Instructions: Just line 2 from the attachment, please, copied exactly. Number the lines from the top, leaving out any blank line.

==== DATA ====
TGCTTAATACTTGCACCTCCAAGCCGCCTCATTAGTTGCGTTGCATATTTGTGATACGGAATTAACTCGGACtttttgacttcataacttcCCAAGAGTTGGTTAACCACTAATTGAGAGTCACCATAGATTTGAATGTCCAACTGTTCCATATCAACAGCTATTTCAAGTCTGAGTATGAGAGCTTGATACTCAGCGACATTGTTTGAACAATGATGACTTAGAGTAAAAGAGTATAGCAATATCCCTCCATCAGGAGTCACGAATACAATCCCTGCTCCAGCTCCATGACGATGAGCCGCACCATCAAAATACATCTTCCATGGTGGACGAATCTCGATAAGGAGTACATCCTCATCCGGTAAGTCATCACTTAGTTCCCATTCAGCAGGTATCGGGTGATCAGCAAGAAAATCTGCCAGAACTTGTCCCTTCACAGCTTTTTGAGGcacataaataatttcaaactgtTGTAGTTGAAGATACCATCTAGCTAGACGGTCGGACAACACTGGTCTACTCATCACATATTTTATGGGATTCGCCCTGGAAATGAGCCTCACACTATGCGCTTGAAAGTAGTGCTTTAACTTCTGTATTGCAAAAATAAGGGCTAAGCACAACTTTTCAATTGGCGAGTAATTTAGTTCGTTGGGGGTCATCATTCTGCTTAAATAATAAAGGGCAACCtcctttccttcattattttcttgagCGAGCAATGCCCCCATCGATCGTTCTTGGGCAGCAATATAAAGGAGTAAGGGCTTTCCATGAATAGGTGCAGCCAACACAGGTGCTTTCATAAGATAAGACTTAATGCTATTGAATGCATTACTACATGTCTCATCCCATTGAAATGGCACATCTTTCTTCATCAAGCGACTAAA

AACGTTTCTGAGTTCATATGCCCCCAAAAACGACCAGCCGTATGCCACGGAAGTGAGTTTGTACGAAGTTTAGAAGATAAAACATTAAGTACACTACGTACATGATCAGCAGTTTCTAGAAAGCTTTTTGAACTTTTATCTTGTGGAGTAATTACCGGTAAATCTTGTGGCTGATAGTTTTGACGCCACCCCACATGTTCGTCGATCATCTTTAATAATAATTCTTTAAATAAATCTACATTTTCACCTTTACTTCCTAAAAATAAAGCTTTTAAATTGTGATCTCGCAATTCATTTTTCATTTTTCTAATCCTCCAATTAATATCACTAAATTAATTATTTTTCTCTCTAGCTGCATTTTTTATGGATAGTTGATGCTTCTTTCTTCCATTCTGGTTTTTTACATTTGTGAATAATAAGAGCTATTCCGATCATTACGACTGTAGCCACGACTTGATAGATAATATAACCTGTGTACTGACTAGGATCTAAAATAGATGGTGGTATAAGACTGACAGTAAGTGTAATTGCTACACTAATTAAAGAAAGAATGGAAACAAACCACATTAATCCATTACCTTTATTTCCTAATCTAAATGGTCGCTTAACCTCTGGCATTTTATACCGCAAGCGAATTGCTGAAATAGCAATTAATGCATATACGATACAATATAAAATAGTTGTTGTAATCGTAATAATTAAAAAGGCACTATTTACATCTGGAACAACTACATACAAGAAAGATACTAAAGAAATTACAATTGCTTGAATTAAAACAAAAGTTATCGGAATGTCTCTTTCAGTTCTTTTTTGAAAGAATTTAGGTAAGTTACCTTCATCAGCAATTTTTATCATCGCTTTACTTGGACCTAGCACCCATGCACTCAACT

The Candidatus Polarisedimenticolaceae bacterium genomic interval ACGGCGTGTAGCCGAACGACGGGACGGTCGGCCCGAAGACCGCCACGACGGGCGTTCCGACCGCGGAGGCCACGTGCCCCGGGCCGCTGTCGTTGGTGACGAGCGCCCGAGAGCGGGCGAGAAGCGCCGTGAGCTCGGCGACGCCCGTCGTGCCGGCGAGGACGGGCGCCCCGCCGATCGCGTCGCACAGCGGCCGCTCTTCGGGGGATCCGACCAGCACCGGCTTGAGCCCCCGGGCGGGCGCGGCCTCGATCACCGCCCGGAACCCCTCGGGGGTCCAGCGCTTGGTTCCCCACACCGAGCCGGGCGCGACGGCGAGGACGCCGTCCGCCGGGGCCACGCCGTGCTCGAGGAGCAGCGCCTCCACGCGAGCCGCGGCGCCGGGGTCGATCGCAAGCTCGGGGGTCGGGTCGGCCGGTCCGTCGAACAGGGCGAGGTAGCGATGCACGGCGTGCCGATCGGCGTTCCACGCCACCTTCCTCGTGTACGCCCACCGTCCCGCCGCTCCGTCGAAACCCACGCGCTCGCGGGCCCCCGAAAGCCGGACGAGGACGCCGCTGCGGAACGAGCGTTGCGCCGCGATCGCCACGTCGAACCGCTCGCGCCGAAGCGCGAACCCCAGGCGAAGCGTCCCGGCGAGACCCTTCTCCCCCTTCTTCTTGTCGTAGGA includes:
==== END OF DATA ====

AACGTTTCTGAGTTCATATGCCCCCAAAAACGACCAGCCGTATGCCACGGAAGTGAGTTTGTACGAAGTTTAGAAGATAAAACATTAAGTACACTACGTACATGATCAGCAGTTTCTAGAAAGCTTTTTGAACTTTTATCTTGTGGAGTAATTACCGGTAAATCTTGTGGCTGATAGTTTTGACGCCACCCCACATGTTCGTCGATCATCTTTAATAATAATTCTTTAAATAAATCTACATTTTCACCTTTACTTCCTAAAAATAAAGCTTTTAAATTGTGATCTCGCAATTCATTTTTCATTTTTCTAATCCTCCAATTAATATCACTAAATTAATTATTTTTCTCTCTAGCTGCATTTTTTATGGATAGTTGATGCTTCTTTCTTCCATTCTGGTTTTTTACATTTGTGAATAATAAGAGCTATTCCGATCATTACGACTGTAGCCACGACTTGATAGATAATATAACCTGTGTACTGACTAGGATCTAAAATAGATGGTGGTATAAGACTGACAGTAAGTGTAATTGCTACACTAATTAAAGAAAGAATGGAAACAAACCACATTAATCCATTACCTTTATTTCCTAATCTAAATGGTCGCTTAACCTCTGGCATTTTATACCGCAAGCGAATTGCTGAAATAGCAATTAATGCATATACGATACAATATAAAATAGTTGTTGTAATCGTAATAATTAAAAAGGCACTATTTACATCTGGAACAACTACATACAAGAAAGATACTAAAGAAATTACAATTGCTTGAATTAAAACAAAAGTTATCGGAATGTCTCTTTCAGTTCTTTTTTGAAAGAATTTAGGTAAGTTACCTTCATCAGCAATTTTTATCATCGCTTTACTTGGACCTAGCACCCATGCACTCAACT